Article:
I have just bought and received via eBay a Pentax SP500 camera. I put a new battery into it and the internal light meter worked straight away. Unlike the Pentax K1000 you need to switch the light meter on using a sliding switch on the front of the body.
The film is loaded and I have begun clicking away…
Pentax cameras of this era came with fantastic standard multi coated lenses. The one I purchased came with an original Takumar 1:2/55mm lens, a great lens that is flexible and precise.
As I have previously mentioned, I haven’t used a 35mm camera for years. I took my old, trusty Pentax K1000 with me to Venice on the Orient Express and took some black and white shots of the train…. The images below are of breakfast on the Orient Express, which is served to passengers in their cabins.
I processed the film in the darkroom at West Buckland School. I’d remembered most of the processing guidelines I’d learnt in the 1970s and I had a foolproof instruction sheet, with timings for the Ilford HP5 (400 asa) etc. – nothing could go wrong.
Half way through processing the film I noticed a chink of light coming in from below the door – the film was ruined but here are a couple more photographs that might be interesting?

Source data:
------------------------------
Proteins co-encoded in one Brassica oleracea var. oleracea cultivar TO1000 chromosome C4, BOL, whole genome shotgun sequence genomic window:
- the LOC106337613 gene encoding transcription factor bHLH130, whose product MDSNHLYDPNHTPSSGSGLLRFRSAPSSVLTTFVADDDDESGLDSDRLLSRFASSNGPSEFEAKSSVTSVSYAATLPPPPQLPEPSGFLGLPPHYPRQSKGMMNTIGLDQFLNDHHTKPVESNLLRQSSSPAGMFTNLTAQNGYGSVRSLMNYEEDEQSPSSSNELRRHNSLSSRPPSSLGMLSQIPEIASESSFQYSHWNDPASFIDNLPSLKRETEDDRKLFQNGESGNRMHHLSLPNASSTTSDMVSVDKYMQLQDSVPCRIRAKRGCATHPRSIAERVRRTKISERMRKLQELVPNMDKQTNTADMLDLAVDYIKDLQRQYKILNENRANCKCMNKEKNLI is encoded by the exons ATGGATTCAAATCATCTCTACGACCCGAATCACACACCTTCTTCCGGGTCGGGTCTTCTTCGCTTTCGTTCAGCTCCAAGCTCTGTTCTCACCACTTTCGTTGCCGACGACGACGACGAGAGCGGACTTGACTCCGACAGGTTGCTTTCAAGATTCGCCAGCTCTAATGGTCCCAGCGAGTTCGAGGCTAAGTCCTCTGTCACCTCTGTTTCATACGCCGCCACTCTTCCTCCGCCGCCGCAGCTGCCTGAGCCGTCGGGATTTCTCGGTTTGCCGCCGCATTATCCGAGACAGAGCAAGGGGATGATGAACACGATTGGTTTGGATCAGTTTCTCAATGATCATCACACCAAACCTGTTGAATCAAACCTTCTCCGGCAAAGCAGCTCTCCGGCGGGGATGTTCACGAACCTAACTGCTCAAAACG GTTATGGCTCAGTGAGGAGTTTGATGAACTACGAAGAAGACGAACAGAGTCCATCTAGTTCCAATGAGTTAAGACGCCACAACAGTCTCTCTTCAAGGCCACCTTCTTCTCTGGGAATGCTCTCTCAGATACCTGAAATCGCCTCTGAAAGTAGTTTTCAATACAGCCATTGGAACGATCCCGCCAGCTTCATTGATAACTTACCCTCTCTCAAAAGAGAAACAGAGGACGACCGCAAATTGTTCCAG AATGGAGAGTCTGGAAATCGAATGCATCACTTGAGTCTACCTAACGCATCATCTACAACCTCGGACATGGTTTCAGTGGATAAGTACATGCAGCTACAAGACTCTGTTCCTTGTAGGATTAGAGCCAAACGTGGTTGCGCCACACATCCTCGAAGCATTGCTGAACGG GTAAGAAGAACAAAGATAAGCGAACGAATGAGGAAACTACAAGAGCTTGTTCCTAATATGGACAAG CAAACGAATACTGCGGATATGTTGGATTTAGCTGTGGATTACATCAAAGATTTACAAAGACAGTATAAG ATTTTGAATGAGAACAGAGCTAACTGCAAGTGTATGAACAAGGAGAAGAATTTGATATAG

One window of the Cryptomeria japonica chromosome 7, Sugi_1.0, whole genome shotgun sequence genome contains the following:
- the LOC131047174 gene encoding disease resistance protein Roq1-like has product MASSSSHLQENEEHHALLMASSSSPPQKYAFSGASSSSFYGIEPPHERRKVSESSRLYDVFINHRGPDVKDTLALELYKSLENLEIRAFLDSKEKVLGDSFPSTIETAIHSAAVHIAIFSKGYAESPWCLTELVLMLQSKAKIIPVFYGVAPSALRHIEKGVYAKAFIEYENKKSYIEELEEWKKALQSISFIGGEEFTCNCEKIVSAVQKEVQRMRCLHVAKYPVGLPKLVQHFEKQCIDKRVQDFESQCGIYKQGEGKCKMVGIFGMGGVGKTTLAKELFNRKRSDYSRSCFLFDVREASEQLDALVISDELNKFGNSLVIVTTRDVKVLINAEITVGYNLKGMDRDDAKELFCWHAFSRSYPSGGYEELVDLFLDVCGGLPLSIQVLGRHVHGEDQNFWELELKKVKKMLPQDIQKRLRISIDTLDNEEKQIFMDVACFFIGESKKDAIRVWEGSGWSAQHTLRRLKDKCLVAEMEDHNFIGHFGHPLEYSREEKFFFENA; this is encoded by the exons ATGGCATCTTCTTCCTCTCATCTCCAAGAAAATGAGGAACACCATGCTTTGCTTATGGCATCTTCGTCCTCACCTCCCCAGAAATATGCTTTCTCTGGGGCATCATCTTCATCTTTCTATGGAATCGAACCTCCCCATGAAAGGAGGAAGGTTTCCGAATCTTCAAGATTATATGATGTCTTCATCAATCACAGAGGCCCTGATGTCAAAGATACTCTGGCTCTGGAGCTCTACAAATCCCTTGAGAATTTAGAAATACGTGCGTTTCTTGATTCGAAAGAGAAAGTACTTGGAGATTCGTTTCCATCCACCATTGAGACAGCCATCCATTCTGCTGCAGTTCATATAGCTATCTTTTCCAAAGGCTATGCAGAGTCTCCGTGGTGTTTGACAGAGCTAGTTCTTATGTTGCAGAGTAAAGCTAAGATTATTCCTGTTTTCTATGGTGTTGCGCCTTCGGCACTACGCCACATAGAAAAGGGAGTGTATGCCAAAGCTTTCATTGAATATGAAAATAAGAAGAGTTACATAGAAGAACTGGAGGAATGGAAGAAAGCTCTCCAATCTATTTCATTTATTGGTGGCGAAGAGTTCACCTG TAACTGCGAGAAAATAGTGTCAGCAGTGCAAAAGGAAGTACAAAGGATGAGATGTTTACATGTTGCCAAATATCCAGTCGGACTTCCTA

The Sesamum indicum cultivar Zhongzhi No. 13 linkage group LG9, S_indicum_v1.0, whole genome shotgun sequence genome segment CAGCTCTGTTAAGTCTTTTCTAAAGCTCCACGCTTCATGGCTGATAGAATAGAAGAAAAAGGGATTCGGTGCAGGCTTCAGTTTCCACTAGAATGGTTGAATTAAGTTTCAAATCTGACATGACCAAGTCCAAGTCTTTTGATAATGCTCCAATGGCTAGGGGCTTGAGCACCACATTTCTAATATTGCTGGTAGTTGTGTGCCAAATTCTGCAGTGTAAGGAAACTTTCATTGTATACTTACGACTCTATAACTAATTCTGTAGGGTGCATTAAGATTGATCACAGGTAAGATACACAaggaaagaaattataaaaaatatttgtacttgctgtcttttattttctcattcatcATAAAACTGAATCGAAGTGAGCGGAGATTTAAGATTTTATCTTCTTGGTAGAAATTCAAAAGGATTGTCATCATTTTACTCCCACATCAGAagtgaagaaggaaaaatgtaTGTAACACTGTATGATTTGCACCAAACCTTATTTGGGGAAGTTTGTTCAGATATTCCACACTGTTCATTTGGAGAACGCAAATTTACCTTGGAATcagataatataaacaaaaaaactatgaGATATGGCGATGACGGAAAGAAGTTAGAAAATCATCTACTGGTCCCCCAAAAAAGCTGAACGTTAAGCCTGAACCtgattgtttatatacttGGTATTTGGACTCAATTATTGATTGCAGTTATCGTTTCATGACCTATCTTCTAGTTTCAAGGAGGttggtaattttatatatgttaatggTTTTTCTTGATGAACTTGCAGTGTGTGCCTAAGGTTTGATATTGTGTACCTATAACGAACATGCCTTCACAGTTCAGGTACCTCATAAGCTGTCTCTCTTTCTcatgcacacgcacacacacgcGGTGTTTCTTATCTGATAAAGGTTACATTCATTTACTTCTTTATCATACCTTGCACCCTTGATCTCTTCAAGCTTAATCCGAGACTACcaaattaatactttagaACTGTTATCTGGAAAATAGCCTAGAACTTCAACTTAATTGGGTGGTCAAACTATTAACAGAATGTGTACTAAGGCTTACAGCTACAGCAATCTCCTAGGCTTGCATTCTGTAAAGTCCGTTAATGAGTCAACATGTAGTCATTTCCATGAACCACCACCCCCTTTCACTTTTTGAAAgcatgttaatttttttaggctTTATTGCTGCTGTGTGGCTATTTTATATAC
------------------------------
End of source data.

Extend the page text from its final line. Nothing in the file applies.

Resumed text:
The Pentax K1000 is an almost all metal, mechanically (springs, gears, levers) controlled, manual-focus SLR with manual exposure control. It was completely operable without batteries. It only needed batteries (one A76 or S76, or LR44 or SR44) for the light metering information system. This consisted of a center-the-needle exposure control system using a galvanometer needle pointer moving between vertically arranged +/– over/underexposure markers at the right side of the viewfinder to indicate the readings of the built-in full-scene averaging, cadmium sulfide (CdS) light meter versus the actual camera settings. The meter did not have a true on/off switch and the lens cap needed to be kept on the lens to prevent draining the battery when the K1000 was not in use.
Pentax K1000. (2012, May 31). In Wikipedia, The Free Encyclopedia. Retrieved 21:26, June 8, 2012, from http://en.wikipedia.org/w/index.php?title=Pentax_K1000&oldid=495230110
This gallery contains 4 photos.
I haven’t used a 35mm camera for years. I recently decided to take my old Pentax K1000 with me to Venice. I took some great black and white shots from our hotel window, looking out over the Grand Canal towards … Continue reading ?
This gallery contains 4 photos.
I haven’t used a 35mm camera for years. I recently decided to take my old Pentax K1000 with me to Venice. I took some great black and white shots from our hotel window, looking out over the Grand Canal towards … Continue reading →
The Pentax K1000 (originally marked the Asahi Pentax K1000) is an interchangeable lens, 35 mm film, single-lens reflex (SLR) camera, manufactured by Asahi Optical Co., Ltd. from 1976 to 1997, originally in Japan. It uses a horizontal travel, rubberized silk cloth focal plane shutter with a speed range of 1/1000 second to 1 second, along with Bulb and a flash X-sync of 1/60 second. It is 91.4 millimetres tall, 143 mm wide, and 48 mm deep, and weighs 620 grams. The body was finished in black leather with chrome trim only, although early production Pentax K1000 SE bodies had brown leather with chrome trim.